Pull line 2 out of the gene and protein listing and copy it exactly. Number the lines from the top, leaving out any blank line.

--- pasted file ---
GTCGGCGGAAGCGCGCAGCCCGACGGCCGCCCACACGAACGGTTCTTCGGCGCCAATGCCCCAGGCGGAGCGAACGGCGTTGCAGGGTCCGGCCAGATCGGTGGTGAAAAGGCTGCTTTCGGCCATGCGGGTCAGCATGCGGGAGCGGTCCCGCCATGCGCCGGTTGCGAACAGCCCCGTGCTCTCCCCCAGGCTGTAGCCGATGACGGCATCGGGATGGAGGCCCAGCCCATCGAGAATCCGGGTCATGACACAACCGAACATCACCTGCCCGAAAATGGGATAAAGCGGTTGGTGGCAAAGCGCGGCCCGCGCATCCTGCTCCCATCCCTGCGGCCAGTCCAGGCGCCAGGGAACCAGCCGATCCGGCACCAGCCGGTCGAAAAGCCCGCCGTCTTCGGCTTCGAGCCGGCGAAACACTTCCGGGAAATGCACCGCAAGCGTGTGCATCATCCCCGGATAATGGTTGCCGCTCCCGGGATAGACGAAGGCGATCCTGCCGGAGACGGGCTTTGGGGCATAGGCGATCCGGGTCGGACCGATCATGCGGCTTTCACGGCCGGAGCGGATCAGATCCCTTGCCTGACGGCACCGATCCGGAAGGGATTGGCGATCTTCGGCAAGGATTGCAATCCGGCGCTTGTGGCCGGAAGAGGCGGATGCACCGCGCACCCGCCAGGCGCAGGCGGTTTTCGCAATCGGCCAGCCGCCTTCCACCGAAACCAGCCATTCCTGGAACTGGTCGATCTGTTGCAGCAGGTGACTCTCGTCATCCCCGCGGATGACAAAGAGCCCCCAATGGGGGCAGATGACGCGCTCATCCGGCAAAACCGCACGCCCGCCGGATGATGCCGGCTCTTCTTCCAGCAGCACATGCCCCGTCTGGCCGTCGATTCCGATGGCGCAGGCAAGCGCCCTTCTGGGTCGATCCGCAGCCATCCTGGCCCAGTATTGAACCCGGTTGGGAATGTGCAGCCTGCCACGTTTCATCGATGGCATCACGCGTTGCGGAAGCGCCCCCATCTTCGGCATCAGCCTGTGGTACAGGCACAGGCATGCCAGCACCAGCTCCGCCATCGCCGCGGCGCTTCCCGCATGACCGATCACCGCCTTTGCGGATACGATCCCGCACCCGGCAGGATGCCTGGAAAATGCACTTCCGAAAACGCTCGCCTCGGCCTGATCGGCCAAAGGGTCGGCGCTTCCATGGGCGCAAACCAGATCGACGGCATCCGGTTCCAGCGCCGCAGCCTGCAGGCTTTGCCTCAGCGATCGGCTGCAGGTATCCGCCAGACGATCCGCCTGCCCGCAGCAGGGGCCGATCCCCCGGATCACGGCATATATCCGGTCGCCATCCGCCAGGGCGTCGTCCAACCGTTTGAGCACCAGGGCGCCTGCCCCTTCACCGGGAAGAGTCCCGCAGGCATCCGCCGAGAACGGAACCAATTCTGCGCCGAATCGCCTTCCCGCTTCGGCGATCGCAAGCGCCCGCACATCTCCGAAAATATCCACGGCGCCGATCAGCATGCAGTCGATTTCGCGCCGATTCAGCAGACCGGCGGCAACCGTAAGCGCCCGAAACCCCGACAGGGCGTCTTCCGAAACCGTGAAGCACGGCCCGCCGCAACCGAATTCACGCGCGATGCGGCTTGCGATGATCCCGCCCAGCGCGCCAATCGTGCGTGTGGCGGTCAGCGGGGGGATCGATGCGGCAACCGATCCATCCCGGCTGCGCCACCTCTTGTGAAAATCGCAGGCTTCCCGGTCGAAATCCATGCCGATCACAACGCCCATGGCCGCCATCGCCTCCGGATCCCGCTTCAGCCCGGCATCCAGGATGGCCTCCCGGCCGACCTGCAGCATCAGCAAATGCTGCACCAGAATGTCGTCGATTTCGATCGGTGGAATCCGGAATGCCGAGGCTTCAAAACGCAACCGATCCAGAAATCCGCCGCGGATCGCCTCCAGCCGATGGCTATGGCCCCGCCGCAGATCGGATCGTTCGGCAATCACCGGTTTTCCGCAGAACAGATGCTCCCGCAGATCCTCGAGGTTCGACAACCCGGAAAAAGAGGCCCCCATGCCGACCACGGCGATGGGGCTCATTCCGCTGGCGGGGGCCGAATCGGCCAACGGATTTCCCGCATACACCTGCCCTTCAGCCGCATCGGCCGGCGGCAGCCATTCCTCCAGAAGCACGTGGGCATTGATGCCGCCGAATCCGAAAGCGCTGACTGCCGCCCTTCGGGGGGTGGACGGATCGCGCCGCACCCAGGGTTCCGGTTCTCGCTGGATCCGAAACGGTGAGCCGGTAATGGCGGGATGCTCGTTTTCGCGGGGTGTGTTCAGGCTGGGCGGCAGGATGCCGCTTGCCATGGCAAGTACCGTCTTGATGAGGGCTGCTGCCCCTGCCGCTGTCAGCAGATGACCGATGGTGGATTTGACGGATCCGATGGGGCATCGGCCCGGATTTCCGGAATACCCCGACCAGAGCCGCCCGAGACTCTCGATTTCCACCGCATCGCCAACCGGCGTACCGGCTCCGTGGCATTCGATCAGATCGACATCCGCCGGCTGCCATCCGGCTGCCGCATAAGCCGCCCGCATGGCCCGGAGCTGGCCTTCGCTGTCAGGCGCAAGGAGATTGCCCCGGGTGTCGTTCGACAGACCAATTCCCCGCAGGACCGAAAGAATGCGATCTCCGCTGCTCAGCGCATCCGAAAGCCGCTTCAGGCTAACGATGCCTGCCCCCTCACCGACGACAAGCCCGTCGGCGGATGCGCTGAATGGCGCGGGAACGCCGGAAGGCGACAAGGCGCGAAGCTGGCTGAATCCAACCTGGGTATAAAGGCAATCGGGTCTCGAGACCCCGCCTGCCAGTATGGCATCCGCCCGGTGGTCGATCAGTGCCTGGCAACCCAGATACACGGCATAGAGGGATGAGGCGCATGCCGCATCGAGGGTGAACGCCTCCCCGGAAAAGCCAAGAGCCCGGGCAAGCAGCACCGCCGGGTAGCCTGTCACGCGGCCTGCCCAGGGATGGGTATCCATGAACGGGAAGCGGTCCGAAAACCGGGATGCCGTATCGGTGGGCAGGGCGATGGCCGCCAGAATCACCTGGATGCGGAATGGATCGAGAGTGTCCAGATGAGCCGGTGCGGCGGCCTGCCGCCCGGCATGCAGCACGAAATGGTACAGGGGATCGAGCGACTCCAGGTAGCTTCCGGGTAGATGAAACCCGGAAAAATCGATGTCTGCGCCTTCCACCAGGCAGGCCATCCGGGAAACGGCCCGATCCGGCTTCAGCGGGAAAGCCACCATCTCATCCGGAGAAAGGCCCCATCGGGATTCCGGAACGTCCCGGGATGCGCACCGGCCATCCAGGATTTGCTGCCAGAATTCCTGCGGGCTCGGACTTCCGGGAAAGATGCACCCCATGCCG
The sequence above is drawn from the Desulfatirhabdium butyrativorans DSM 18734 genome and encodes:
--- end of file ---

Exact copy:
The sequence above is drawn from the Desulfatirhabdium butyrativorans DSM 18734 genome and encodes: